Friday, October 14, 2011

Cooking afloat

It's easy, right?  Just like home?

Well not so much.

Let's start with the the central cooking appliance: the stove.  Compared to boat stoves*, the ones in houses ashore are huge.  The stove on Eolian is unusual for a boat stove in that it has three burners... many boat stoves have only two.  And these are also not your household burners - they are smaller in size and heat output than you would be accustomed to from life ashore.

Large pans are a difficulty...  they overlap the target burner and encroach on the space for the next one.  And if they are made of thin metal, the smaller flame will produce a concentrated hot spot - heavy metal is your friend.  Even on our three-burner stove, the large, deep frying pan that came with our set cannot be centered over a burner - there just isn't room.

And then there's the oven.  Many boat galleys have none.  That simplifies selection of baking pans - you need none.  But if you are fortunate to have an oven aboard, it will not be the cavernous one you have at home.  Ours on Eolian would be hard-pressed to roast a chicken.  It will not accommodate a standard cookie sheet - you will have to seek a miniature one.  A standard 9x13 baking dish won't fit.  And aside from the size, there will probably be only one shelf in the oven.

Next, you will have a very limited amount of counter space on which to work.  Eolian is pretty big, yet she has only about 4 feet of counter space, altogether.  And some of that is occupied by the espresso machine and the hatch for the freezer.  If you are getting the picture that complicated meals are not going to happen, that is correct.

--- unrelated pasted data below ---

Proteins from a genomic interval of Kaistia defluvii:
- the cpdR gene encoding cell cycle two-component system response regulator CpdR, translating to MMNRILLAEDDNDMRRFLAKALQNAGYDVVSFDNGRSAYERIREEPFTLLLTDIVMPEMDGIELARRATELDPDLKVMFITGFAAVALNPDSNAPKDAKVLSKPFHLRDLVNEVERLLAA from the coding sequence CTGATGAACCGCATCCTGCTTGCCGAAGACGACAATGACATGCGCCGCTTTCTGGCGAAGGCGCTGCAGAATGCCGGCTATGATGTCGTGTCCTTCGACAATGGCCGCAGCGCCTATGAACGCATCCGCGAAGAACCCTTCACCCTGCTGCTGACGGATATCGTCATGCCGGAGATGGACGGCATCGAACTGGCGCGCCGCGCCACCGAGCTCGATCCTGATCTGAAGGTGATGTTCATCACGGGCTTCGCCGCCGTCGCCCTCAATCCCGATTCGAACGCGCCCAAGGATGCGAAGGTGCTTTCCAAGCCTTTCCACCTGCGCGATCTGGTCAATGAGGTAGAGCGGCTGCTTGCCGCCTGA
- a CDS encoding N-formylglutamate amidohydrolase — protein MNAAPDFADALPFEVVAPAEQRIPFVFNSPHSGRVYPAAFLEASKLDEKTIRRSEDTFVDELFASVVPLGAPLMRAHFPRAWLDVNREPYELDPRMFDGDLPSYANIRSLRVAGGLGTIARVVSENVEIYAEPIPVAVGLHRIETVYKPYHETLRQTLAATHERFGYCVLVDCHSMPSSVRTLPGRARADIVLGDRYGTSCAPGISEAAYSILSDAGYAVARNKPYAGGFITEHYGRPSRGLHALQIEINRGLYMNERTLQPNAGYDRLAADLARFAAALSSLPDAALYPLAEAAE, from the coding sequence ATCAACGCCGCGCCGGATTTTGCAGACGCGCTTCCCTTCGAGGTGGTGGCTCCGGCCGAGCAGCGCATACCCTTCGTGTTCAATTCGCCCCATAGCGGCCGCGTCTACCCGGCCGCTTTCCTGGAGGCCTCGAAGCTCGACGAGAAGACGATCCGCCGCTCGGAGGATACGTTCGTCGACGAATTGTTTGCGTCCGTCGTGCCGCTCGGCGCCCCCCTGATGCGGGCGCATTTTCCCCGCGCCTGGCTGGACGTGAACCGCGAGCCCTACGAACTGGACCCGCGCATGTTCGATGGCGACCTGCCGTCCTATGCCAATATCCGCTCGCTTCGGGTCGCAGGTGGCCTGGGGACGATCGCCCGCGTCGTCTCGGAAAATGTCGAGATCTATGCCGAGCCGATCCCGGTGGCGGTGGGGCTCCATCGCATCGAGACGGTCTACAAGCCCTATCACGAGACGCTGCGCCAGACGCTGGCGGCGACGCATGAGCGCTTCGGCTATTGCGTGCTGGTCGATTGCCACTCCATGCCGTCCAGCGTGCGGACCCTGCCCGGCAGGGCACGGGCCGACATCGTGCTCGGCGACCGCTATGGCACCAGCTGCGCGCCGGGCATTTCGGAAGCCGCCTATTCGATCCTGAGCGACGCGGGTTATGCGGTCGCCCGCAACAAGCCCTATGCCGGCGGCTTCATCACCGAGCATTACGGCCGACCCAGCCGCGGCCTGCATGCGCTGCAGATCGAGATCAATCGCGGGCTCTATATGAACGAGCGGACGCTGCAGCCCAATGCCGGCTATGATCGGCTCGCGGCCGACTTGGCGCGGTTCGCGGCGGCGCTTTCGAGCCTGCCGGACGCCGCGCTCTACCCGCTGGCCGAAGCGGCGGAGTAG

Eolian is a sail boat.  If we are underway when cooking is to happen, it is very likely that the boat is moving around.  This is definitely different than in your kitchen on land, where your house stays put on its foundation (except if you are in California, of course).  How do you keep the pots from sliding around on the stove?  Marine stoves have rails and pot keepers to hold things in place while the boat moves thru the waves.

But there is more.  On a sail boat, things are rarely level while underway - the boat heels.    The entire stove is gimbaled so that the cooking surface stays level while the boat is heeled...  definitely not your home stove!

And finally, while the boat is heeled and moving about, what is it that keeps the cook in place?  See that red strap hanging from the padeye by the sink?  I connects to the padeye over by the refrigerator and provides the cook with some restraint while his/her world is moving all over the place.

So yeah, it's cooking.  It is simultaneously simpler and more complicated than cooking at home.  And it is worth it.  How many of you at home can enjoy dinner with this view?  Exactly.

* I'm not talking about mega-yachts here, or large power boats with full-sized household appliances.


HeidiB said...

Wow! I like the galleychef strap! What is Thanksgiving dinner prep like? Do you have a rail-hanging BBQ for the bird? Maybe cornish game hens & stovetop? (sounds good to me) or just prepared in phases.

Robert Salnick said...

We have a rail-hung BBQ (in fact it is outsized), but it is still smaller than the oven.

Sadly, we roast a breast, instead of the whole bird, when we're aboard on Thanksgiving.


Dougm said...

Bob,is that a microwave mounted beneath the stove? If it is, how do you like it there? Very space-saving, but is it practical? I like the idea and might take a page from your book and install one on Perelandra (DE38).

Congratulations on the newest member of your family!


Robert Salnick said...

Doug -

Yes, that is a microwave down there. Having one on a boat is a wonderful addition. Yes, it is high tech, and yes it does draw a lot of battery power via the inverter, but only for a minute or two (usually). Total amp-hrs? Not that much.

We love it!

(And thanks for the congrats!)


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